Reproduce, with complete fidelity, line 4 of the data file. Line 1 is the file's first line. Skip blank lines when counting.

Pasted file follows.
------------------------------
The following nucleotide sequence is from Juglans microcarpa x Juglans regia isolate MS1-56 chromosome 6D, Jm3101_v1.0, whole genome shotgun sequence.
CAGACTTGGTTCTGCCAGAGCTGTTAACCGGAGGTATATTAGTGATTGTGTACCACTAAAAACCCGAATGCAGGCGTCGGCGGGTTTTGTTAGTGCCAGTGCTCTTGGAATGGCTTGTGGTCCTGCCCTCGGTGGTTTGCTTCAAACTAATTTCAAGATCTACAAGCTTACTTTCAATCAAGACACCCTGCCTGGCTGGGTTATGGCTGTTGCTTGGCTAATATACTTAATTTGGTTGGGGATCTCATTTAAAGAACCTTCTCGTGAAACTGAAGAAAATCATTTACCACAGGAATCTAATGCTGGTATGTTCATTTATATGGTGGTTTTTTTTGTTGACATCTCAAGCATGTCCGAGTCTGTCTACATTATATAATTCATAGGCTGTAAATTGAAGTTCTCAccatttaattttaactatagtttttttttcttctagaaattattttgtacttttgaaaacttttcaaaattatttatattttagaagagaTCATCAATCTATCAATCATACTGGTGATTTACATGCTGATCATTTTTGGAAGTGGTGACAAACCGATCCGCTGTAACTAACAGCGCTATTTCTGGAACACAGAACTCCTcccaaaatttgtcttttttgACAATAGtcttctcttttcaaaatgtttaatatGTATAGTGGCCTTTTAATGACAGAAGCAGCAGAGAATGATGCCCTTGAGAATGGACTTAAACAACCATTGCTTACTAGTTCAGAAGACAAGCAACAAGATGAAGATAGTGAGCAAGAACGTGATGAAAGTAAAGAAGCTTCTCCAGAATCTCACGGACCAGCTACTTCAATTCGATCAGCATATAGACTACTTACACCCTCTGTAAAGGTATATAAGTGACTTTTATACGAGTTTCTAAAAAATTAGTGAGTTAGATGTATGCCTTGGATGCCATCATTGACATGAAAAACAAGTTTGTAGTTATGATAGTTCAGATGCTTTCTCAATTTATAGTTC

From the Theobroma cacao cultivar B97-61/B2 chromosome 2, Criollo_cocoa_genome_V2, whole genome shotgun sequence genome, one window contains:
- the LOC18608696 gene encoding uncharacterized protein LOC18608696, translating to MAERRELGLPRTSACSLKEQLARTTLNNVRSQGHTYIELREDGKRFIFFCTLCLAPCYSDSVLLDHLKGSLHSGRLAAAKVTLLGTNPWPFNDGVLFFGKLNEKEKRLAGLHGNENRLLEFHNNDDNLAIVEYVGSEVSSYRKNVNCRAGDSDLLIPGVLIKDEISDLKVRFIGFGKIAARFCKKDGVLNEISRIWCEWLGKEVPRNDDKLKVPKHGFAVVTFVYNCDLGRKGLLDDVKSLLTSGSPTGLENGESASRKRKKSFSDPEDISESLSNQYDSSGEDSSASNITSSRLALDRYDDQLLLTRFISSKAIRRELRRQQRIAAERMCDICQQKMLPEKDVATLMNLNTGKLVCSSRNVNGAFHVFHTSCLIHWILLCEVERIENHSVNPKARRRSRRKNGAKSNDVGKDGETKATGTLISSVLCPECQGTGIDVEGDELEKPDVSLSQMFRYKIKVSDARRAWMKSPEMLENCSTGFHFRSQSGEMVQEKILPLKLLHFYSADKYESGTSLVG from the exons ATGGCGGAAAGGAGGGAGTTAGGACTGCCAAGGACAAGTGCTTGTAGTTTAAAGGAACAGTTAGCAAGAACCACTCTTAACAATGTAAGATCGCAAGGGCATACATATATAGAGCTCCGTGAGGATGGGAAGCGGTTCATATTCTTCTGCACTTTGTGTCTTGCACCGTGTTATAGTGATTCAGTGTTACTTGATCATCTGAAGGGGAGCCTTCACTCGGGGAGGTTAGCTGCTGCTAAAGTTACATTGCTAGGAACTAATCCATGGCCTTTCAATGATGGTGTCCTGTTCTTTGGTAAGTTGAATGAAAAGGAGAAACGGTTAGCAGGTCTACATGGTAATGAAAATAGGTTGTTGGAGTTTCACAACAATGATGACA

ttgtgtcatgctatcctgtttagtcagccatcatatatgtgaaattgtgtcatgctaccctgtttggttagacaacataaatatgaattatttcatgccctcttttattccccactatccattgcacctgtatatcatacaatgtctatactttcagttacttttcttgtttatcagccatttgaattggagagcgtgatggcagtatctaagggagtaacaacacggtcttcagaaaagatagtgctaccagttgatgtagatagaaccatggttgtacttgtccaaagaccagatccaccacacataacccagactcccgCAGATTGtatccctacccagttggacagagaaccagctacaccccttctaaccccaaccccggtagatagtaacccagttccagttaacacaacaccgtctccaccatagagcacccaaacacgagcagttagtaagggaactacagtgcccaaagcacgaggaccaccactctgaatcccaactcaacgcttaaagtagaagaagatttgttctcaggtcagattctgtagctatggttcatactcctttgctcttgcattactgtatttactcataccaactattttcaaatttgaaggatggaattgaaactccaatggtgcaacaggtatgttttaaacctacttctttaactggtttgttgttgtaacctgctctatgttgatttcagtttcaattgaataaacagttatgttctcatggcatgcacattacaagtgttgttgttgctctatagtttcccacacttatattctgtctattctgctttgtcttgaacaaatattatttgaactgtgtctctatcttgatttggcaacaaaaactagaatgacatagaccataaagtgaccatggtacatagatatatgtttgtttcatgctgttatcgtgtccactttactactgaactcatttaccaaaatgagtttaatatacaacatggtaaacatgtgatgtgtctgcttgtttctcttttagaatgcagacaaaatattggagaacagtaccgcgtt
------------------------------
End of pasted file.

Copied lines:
- the LOC18608696 gene encoding uncharacterized protein LOC18608696, translating to MAERRELGLPRTSACSLKEQLARTTLNNVRSQGHTYIELREDGKRFIFFCTLCLAPCYSDSVLLDHLKGSLHSGRLAAAKVTLLGTNPWPFNDGVLFFGKLNEKEKRLAGLHGNENRLLEFHNNDDNLAIVEYVGSEVSSYRKNVNCRAGDSDLLIPGVLIKDEISDLKVRFIGFGKIAARFCKKDGVLNEISRIWCEWLGKEVPRNDDKLKVPKHGFAVVTFVYNCDLGRKGLLDDVKSLLTSGSPTGLENGESASRKRKKSFSDPEDISESLSNQYDSSGEDSSASNITSSRLALDRYDDQLLLTRFISSKAIRRELRRQQRIAAERMCDICQQKMLPEKDVATLMNLNTGKLVCSSRNVNGAFHVFHTSCLIHWILLCEVERIENHSVNPKARRRSRRKNGAKSNDVGKDGETKATGTLISSVLCPECQGTGIDVEGDELEKPDVSLSQMFRYKIKVSDARRAWMKSPEMLENCSTGFHFRSQSGEMVQEKILPLKLLHFYSADKYESGTSLVG from the exons ATGGCGGAAAGGAGGGAGTTAGGACTGCCAAGGACAAGTGCTTGTAGTTTAAAGGAACAGTTAGCAAGAACCACTCTTAACAATGTAAGATCGCAAGGGCATACATATATAGAGCTCCGTGAGGATGGGAAGCGGTTCATATTCTTCTGCACTTTGTGTCTTGCACCGTGTTATAGTGATTCAGTGTTACTTGATCATCTGAAGGGGAGCCTTCACTCGGGGAGGTTAGCTGCTGCTAAAGTTACATTGCTAGGAACTAATCCATGGCCTTTCAATGATGGTGTCCTGTTCTTTGGTAAGTTGAATGAAAAGGAGAAACGGTTAGCAGGTCTACATGGTAATGAAAATAGGTTGTTGGAGTTTCACAACAATGATGACA